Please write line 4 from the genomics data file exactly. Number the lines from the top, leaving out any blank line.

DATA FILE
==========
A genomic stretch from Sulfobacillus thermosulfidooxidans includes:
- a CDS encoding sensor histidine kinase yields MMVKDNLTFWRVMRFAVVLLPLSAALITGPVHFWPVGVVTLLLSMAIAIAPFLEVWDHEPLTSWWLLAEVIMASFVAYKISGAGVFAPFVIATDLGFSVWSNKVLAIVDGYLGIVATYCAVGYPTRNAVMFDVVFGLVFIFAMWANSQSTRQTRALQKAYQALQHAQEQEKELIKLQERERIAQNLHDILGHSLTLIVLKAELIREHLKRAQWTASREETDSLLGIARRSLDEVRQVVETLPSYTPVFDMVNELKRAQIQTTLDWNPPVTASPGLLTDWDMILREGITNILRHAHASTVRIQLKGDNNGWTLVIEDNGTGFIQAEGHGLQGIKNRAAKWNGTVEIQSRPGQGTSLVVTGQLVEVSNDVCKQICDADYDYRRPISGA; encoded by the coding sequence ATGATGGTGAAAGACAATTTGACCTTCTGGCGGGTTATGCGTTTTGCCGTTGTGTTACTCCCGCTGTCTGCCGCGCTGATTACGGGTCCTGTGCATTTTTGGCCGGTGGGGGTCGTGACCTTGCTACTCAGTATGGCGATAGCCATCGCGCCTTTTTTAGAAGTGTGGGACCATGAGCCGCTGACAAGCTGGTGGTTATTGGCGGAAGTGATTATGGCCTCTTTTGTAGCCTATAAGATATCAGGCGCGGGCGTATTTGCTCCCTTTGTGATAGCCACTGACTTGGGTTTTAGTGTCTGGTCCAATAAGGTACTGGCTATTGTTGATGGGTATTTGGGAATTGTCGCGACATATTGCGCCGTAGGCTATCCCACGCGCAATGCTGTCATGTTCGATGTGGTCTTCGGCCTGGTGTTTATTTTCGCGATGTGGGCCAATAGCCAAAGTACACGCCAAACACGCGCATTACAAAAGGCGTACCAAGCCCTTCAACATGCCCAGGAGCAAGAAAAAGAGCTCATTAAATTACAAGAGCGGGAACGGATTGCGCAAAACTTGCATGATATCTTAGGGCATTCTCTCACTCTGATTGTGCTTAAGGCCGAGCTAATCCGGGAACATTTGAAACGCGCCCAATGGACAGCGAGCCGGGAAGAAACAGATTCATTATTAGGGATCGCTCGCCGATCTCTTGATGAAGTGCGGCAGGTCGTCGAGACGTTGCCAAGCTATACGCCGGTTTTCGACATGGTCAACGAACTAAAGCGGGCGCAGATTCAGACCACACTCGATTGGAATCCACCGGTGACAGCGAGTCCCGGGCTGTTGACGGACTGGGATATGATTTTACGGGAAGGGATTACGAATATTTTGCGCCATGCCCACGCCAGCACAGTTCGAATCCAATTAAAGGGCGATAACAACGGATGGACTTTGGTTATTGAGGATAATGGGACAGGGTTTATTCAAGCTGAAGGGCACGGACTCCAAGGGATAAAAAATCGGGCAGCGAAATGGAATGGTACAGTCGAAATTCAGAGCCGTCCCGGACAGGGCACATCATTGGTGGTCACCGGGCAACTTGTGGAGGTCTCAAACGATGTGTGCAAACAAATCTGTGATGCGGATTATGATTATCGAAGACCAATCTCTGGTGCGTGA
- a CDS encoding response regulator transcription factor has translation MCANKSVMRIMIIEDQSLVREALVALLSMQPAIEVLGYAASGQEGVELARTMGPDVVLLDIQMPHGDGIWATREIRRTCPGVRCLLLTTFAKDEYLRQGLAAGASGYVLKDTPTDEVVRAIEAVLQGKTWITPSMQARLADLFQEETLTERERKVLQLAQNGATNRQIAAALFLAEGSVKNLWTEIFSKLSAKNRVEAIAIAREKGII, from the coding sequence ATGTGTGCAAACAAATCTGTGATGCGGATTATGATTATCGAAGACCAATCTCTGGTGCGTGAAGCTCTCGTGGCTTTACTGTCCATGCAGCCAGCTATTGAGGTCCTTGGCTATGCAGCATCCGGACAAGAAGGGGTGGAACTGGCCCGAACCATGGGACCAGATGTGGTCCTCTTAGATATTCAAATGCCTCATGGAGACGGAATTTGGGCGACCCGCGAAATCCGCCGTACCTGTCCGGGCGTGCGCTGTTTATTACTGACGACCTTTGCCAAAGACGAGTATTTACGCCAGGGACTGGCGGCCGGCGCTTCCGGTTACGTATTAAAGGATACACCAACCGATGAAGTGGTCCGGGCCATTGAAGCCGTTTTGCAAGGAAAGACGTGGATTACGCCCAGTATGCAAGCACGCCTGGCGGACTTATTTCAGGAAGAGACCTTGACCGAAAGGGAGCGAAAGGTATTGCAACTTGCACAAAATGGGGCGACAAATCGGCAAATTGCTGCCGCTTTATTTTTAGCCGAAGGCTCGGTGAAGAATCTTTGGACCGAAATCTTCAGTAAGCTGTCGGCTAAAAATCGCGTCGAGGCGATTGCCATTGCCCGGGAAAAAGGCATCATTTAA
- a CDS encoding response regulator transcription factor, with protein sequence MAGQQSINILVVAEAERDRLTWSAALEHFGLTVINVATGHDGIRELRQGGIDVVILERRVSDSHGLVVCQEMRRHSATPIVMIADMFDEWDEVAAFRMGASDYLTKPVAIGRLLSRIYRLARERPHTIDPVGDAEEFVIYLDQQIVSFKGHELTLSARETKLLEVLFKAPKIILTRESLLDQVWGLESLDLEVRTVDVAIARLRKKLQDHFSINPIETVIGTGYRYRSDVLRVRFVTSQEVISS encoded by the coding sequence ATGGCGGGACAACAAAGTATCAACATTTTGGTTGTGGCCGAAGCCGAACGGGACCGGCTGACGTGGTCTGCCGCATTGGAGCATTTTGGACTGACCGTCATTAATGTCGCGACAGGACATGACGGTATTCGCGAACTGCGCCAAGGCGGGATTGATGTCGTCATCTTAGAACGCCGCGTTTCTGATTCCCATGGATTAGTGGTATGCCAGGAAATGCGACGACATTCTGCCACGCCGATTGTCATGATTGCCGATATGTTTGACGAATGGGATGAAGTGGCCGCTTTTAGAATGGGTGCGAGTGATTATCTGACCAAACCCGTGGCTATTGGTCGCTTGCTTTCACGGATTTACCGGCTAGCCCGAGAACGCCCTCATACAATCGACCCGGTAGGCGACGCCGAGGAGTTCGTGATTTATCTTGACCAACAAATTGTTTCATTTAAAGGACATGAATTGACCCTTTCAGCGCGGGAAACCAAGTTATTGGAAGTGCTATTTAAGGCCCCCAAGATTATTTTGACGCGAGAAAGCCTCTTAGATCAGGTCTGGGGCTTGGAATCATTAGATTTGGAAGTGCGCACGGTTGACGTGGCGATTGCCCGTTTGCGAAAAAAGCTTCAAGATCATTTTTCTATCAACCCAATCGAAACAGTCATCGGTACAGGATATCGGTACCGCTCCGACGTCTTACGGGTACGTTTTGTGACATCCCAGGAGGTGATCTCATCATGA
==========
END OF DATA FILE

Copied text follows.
- a CDS encoding response regulator transcription factor, with protein sequence MAGQQSINILVVAEAERDRLTWSAALEHFGLTVINVATGHDGIRELRQGGIDVVILERRVSDSHGLVVCQEMRRHSATPIVMIADMFDEWDEVAAFRMGASDYLTKPVAIGRLLSRIYRLARERPHTIDPVGDAEEFVIYLDQQIVSFKGHELTLSARETKLLEVLFKAPKIILTRESLLDQVWGLESLDLEVRTVDVAIARLRKKLQDHFSINPIETVIGTGYRYRSDVLRVRFVTSQEVISS encoded by the coding sequence ATGGCGGGACAACAAAGTATCAACATTTTGGTTGTGGCCGAAGCCGAACGGGACCGGCTGACGTGGTCTGCCGCATTGGAGCATTTTGGACTGACCGTCATTAATGTCGCGACAGGACATGACGGTATTCGCGAACTGCGCCAAGGCGGGATTGATGTCGTCATCTTAGAACGCCGCGTTTCTGATTCCCATGGATTAGTGGTATGCCAGGAAATGCGACGACATTCTGCCACGCCGATTGTCATGATTGCCGATATGTTTGACGAATGGGATGAAGTGGCCGCTTTTAGAATGGGTGCGAGTGATTATCTGACCAAACCCGTGGCTATTGGTCGCTTGCTTTCACGGATTTACCGGCTAGCCCGAGAACGCCCTCATACAATCGACCCGGTAGGCGACGCCGAGGAGTTCGTGATTTATCTTGACCAACAAATTGTTTCATTTAAAGGACATGAATTGACCCTTTCAGCGCGGGAAACCAAGTTATTGGAAGTGCTATTTAAGGCCCCCAAGATTATTTTGACGCGAGAAAGCCTCTTAGATCAGGTCTGGGGCTTGGAATCATTAGATTTGGAAGTGCGCACGGTTGACGTGGCGATTGCCCGTTTGCGAAAAAAGCTTCAAGATCATTTTTCTATCAACCCAATCGAAACAGTCATCGGTACAGGATATCGGTACCGCTCCGACGTCTTACGGGTACGTTTTGTGACATCCCAGGAGGTGATCTCATCATGA